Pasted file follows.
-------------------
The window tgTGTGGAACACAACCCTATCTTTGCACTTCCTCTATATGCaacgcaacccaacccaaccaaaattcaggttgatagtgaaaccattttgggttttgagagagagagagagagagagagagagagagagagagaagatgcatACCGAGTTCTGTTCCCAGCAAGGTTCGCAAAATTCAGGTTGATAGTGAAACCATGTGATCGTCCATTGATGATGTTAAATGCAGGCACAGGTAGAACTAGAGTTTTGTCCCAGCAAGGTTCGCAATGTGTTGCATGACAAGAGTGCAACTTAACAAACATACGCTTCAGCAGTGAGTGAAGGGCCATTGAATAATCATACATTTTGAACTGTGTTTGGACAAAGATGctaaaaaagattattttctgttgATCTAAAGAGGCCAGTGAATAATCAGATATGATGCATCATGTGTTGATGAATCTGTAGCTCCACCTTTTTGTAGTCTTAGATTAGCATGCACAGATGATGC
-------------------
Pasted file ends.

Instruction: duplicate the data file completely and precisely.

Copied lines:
The window tgTGTGGAACACAACCCTATCTTTGCACTTCCTCTATATGCaacgcaacccaacccaaccaaaattcaggttgatagtgaaaccattttgggttttgagagagagagagagagagagagagagagagagagagaagatgcatACCGAGTTCTGTTCCCAGCAAGGTTCGCAAAATTCAGGTTGATAGTGAAACCATGTGATCGTCCATTGATGATGTTAAATGCAGGCACAGGTAGAACTAGAGTTTTGTCCCAGCAAGGTTCGCAATGTGTTGCATGACAAGAGTGCAACTTAACAAACATACGCTTCAGCAGTGAGTGAAGGGCCATTGAATAATCATACATTTTGAACTGTGTTTGGACAAAGATGctaaaaaagattattttctgttgATCTAAAGAGGCCAGTGAATAATCAGATATGATGCATCATGTGTTGATGAATCTGTAGCTCCACCTTTTTGTAGTCTTAGATTAGCATGCACAGATGATGC